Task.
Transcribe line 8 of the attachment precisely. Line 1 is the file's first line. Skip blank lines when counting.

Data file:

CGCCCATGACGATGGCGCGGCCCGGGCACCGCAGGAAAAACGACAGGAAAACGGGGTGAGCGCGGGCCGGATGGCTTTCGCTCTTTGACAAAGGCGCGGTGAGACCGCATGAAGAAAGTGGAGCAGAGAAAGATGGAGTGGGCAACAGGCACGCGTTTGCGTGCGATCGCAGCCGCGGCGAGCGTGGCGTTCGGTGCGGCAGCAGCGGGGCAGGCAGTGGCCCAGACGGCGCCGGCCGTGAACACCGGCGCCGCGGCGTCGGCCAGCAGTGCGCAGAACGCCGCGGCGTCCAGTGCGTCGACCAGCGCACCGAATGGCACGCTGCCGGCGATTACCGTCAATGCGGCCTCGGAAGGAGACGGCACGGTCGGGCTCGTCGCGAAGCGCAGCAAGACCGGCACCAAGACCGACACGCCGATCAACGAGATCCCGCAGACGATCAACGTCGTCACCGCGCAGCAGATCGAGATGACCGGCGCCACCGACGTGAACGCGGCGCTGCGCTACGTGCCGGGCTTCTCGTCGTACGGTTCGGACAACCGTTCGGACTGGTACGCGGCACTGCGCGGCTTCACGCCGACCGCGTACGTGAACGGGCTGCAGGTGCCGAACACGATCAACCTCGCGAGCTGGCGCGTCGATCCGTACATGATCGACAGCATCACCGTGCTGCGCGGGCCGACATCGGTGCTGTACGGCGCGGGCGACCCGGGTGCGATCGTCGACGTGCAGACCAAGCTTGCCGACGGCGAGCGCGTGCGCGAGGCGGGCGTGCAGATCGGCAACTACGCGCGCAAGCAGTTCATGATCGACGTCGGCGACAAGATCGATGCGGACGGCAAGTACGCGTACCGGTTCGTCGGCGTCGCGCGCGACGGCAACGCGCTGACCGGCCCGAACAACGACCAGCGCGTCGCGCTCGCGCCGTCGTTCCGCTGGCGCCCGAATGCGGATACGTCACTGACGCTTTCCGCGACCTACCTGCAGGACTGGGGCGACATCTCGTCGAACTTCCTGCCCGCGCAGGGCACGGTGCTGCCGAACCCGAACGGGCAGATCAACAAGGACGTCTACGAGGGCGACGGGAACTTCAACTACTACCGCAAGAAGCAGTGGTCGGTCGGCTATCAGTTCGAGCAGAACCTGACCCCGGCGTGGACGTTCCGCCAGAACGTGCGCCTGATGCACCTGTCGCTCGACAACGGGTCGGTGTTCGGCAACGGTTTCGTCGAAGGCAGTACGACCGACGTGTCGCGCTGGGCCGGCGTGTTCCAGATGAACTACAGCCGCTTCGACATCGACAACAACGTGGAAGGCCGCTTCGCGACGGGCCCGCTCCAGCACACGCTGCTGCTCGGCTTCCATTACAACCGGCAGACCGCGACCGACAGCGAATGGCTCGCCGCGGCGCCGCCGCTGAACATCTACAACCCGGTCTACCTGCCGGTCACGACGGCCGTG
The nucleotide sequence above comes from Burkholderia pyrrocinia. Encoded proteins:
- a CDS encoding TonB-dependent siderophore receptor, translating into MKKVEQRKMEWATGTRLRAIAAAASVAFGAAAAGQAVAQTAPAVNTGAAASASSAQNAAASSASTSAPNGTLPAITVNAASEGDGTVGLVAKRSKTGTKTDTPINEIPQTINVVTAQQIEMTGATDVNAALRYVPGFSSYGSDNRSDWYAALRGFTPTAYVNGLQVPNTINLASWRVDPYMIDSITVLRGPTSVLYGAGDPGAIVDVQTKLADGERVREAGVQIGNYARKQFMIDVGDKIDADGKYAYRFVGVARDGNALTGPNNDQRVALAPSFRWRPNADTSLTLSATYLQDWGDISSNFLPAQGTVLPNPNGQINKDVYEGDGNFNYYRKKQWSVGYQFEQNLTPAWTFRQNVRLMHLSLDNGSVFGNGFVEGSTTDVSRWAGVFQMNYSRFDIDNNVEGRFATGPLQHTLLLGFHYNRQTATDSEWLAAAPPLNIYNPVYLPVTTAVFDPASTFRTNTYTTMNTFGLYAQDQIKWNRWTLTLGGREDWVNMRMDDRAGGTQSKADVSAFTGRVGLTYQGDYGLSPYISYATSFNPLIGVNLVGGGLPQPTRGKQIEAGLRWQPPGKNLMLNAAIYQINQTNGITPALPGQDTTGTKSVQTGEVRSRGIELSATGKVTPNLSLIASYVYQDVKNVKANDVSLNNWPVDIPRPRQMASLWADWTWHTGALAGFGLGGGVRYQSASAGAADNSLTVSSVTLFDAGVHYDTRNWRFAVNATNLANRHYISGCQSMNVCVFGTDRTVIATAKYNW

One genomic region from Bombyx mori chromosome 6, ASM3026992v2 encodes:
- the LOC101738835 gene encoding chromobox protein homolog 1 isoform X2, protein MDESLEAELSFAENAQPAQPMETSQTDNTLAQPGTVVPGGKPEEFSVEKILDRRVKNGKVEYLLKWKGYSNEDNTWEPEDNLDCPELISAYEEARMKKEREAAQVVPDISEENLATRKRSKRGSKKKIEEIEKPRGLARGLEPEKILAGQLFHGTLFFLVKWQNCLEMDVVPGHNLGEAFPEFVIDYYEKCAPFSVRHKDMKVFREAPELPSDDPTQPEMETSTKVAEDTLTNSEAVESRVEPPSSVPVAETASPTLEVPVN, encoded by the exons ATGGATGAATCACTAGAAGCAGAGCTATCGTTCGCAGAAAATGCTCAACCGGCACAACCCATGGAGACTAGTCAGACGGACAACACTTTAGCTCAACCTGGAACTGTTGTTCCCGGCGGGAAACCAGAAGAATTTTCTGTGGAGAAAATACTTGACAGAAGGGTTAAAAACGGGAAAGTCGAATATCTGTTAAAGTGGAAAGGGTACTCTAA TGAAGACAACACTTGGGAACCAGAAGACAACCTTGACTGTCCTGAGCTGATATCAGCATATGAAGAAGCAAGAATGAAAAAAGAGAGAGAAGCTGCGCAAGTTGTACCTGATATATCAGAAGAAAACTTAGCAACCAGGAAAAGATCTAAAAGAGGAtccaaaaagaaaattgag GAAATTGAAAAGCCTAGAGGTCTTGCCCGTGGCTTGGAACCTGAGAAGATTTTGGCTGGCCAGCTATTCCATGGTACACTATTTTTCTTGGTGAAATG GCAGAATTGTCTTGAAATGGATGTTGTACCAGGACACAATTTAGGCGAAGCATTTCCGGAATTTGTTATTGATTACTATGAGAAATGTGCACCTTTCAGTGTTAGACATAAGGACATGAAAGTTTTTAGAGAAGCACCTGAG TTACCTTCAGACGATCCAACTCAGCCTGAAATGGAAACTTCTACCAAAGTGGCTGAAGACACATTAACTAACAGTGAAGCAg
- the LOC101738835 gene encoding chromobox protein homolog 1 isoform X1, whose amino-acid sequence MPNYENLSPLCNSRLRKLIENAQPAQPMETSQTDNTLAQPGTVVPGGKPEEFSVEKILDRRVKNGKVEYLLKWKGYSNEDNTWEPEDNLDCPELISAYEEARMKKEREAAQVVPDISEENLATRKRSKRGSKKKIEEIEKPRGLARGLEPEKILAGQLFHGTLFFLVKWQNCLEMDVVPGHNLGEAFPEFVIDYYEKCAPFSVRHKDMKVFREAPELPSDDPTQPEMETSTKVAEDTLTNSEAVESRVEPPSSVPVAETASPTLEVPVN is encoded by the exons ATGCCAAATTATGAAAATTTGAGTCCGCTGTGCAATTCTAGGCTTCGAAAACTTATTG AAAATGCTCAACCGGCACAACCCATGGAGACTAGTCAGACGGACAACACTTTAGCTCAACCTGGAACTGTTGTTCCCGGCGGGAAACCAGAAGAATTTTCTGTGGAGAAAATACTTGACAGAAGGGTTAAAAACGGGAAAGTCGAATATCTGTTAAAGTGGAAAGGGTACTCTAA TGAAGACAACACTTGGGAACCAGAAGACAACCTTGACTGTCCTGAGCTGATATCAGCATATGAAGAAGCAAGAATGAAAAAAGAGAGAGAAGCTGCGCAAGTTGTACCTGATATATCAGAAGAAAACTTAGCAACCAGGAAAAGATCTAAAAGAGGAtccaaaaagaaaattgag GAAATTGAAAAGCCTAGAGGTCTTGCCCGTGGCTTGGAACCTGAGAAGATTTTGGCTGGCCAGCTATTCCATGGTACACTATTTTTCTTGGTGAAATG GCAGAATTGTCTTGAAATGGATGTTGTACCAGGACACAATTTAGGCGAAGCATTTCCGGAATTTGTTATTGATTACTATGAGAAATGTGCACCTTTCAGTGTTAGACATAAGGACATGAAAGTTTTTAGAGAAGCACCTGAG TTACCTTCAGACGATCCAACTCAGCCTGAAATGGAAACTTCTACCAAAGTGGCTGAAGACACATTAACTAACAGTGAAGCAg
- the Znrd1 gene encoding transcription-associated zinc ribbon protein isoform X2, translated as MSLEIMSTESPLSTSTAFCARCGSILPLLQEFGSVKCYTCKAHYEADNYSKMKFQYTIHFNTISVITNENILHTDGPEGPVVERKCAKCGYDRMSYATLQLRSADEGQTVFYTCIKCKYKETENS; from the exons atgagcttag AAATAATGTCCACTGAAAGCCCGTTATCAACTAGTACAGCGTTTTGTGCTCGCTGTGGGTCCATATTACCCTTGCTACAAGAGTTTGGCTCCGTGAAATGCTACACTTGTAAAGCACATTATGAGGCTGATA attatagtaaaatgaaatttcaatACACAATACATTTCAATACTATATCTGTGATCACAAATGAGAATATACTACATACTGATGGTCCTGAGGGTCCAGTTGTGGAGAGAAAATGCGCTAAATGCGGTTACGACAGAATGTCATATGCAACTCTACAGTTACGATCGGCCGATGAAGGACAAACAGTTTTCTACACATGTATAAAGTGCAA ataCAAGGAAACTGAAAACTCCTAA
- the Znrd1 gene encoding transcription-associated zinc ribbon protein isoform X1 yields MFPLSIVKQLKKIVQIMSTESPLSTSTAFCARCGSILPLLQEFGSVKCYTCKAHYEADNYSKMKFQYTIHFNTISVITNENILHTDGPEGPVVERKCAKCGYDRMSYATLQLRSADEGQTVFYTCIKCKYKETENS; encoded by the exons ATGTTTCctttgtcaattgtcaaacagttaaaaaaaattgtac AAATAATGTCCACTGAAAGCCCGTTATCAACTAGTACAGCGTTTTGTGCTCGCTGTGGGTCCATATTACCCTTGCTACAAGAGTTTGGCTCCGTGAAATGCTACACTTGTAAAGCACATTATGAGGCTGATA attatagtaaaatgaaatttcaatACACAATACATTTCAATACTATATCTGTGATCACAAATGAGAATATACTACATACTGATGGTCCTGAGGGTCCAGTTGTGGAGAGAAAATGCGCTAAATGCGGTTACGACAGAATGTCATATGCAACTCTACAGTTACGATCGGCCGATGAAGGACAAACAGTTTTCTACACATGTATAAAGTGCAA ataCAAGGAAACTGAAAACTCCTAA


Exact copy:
- the Znrd1 gene encoding transcription-associated zinc ribbon protein isoform X1 yields MFPLSIVKQLKKIVQIMSTESPLSTSTAFCARCGSILPLLQEFGSVKCYTCKAHYEADNYSKMKFQYTIHFNTISVITNENILHTDGPEGPVVERKCAKCGYDRMSYATLQLRSADEGQTVFYTCIKCKYKETENS; encoded by the exons ATGTTTCctttgtcaattgtcaaacagttaaaaaaaattgtac AAATAATGTCCACTGAAAGCCCGTTATCAACTAGTACAGCGTTTTGTGCTCGCTGTGGGTCCATATTACCCTTGCTACAAGAGTTTGGCTCCGTGAAATGCTACACTTGTAAAGCACATTATGAGGCTGATA attatagtaaaatgaaatttcaatACACAATACATTTCAATACTATATCTGTGATCACAAATGAGAATATACTACATACTGATGGTCCTGAGGGTCCAGTTGTGGAGAGAAAATGCGCTAAATGCGGTTACGACAGAATGTCATATGCAACTCTACAGTTACGATCGGCCGATGAAGGACAAACAGTTTTCTACACATGTATAAAGTGCAA ataCAAGGAAACTGAAAACTCCTAA